Post by Pete Coleman » Thu Nov 04, 2010 12:46 pm

That looks real nifty Chris, she really is starting to take shape.
Damned Christmas getting in the way of a decent modelling project, bah humbug!
Best regards, Pete. (A.O.T.F.) :character-spongebobdance:
-------------------------------------------------------
"In which it will be ready when it's ready"
------------- Preserved Killick -------------

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Maurice Wilcox
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Re: Building the Hull

Post by Maurice Wilcox » Thu Nov 04, 2010 1:51 pm

You seem to be making excellent progress Chris, I wasn't expecting to see the hull covered just yet.

Presumably the impression of the ribs and bulkheads thro' the covering will address itself once additional layers are applied.

This is an interesting project to watch. :D

chrism
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Re: Building the Hull

Post by chrism » Thu Nov 04, 2010 3:44 pm

What has been applied there Maurice is exceedingly very thin material. The supplied card is probably around 170 gsm. It is certainly thinner than some card I purchased that can be fed through the printer. (Which I am using for the parts that I am copying up to duplicate etc).

I infact cut the parts out to shape but oversize by a mm or 3; and then offered each one up to the hull before glueing, so as to trim it up - and indoing that at times only trimmed off on one edge - hence the black lines of the parts.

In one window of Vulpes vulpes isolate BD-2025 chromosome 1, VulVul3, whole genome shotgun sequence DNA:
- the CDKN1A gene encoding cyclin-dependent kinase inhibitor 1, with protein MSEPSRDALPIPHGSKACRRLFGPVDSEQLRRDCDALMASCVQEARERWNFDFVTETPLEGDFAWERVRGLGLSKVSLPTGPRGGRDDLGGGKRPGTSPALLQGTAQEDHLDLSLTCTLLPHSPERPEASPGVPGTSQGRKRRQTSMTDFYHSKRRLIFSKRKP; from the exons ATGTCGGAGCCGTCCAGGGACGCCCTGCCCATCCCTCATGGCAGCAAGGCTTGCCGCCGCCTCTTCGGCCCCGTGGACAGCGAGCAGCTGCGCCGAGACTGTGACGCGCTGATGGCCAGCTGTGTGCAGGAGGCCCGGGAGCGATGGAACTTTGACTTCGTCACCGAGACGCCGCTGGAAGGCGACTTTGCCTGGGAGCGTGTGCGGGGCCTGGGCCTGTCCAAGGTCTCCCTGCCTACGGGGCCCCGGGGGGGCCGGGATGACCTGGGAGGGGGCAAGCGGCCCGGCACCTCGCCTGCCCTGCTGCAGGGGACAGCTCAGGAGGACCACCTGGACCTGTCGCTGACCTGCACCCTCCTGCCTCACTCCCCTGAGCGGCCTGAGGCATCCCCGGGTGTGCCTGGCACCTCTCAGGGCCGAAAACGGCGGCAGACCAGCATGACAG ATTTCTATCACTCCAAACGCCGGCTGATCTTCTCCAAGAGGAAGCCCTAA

5 thicknesses of the supplied card when laminated together with pritt-stick are coming upto 1mm overall.

What I have achieved is actually smooth overall, albeit you can feel where the joins are. With a layer of glue on top it has become quite taut - a bit like dope and aeroplane wings from my youth. (whether that was a mistake or not I am not sure - adding glue but it has made it all quite solid.

But I have studied a number of other successful builds at this stage and I look from their photos to be on a par with what they have achieved as well.

The next layer has to be laminated upto 1mm. So that equates to the supplied parts, + Kelloggs cereal packet +I shall use a layer of the card I have purchased. Then on upper hull there are the wales and other layers to add in places, and on lower hull I shall be doing something in respect of coppering - but not using the supplied pieces of paper. (What exactly I am not sure yet - that problem is still under review....)